Author: Maggie Stiefvater
Publisher: Scholastic Press
Publish Date: October 18th, 2011
Genres: Young Adult, Fiction
It happens at the start of every November: the Scorpio Races. Riders attempt to keep hold of their water horses long enough to make it to the finish line. Some riders live. Others die.
At age nineteen, Sean Kendrick is the returning champion. He is a young man of few words, and if he has any fears, he keeps them buried deep, where no one else can see them.
Puck Connolly is different. She never meant to ride in the Scorpio Races. But fate hasn’t given her much of a chance. So she enters the competition — the first girl ever to do so. She is in no way prepared for what is going to happen.
They came in with the tide. The moon illuminated long lines of froth as the waves gathered and gathered and gathered offshore, and when they finally broke on the sand, the capaill uisce tumbled onto the shore with them. The horses pulled their heads up with effort, trying to break free from the salt water.
It’s been years since I’ve read a novel with such a large emphasis on horse care and riding. As a competitive horseback rider, I’ve suffered through a surprising number of painfully inaccurate and severely unresearched horse-driven books. Fortunately, I can attest to the author’s thorough knowledge on the subject, and the absence of frustratingly blaring errors was greatly appreciated.
The writing was beautiful and was most evident through the world building. The setting and premise were very thoroughly and thoughtfully crafted, from the deadly, horse-like capaill uisce to Thisbe and its inhabitants to the races themselves. The dialogue, descriptions, events, etc. are so strikingly realistic that you feel as if you’ve been transported to Thisbe and are living alongside the characters as the plot unfolds.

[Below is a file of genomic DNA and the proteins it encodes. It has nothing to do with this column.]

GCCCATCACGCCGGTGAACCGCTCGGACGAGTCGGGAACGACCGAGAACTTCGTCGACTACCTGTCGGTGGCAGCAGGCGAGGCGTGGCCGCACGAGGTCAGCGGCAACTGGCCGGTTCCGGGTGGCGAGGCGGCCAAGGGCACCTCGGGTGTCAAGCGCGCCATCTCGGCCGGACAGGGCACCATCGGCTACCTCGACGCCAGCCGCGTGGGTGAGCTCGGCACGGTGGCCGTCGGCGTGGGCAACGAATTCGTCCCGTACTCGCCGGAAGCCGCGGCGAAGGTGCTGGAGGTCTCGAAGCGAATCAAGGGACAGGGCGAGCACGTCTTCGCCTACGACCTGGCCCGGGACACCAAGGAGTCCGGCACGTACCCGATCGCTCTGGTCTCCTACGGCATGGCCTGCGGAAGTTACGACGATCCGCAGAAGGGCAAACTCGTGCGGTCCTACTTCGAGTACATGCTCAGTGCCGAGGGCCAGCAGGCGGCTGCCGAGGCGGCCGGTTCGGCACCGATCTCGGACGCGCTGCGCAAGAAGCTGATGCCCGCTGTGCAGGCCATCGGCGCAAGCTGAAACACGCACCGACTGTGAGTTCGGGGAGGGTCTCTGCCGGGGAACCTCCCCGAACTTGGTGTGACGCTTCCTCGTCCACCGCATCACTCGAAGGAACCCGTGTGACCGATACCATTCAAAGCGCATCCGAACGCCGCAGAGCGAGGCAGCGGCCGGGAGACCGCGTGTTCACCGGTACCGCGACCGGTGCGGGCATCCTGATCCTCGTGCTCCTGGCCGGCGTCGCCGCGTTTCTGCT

What it’s like is a battle. A mess of horses and men and blood. The fastest and strongest of what is left from two weeks of preparation on the sand. It’s the surf in your face, the deadly magic of November on your skin, the Scorpio drums in the place of your heartbeat. It’s speed, if you’re lucky. It’s life and it’s death or it’s both, and there’s nothing like it.
Instead of focusing primarily on the Scorpio Races, the novel instead diverts attention to the host of motivating factors that contribute to an individual’s decision making. Furthermore, each character portrayed a unique combination of traits, beliefs, and backgrounds, and Stiefvater successfully established two sharply contrasting voices for the novel’s two, first person narrators, Puck and Sean.
Sean Kendrick immediately stole my heart (and amazingly managed not to trample it shortly thereafter). Sean’s significant experience with both horses and the capaill uisce may have played a small role in my infatuation… Less superficially, however, he’s one of the few YA love interests that avoids the stereotypical pitfalls of acting like a complete ass simply because he can, suppressing all emotion with icy, forlorn silence, an excess of emotion that rivals that of their PMSing girlfriend, or an adaptation of some form of a hero stance. Most striking was his humility, which went hand-in-hand with his willingness to fade unnoticed into the background, a silent observer rather than an active participant.
My heart ached for Sean at the conclusion of the novel, and there were quite a few tears shed. While somewhat predictable, the ending was in no way any less heart wrenching and inner turmoil evoking. I don’t want to say more for fear of introducing spoilers, but it was an emotionally-taxing rollercoaster. All I can say at this point is: well played, Ms. Stiefvater, well played; you’ve been officially promoted from author to professional and unexpectedly ruthless heart wrecker.
My only complaint was the notably slow pacing. It wasn’t until the final 75-100 pages that my thoughts stopped wandering and I was able to fully concentrate on the book (although this might have some slight correlation with my poor multitasking abilities). Irrespective of my talents in this department (or lack thereof), after reading purely the summary and a handful of reviews, I automatically expected the plot to be laden with heart-pounding twists and turns alongside constant, unrelenting action. While very few, if any, of my original assumptions proved to be accurate, the book nevertheless had a certain attractive quality that immediately drew me in – more of a slow burn rather than a flashy, spastic plea for attention.
|Plot & Premise|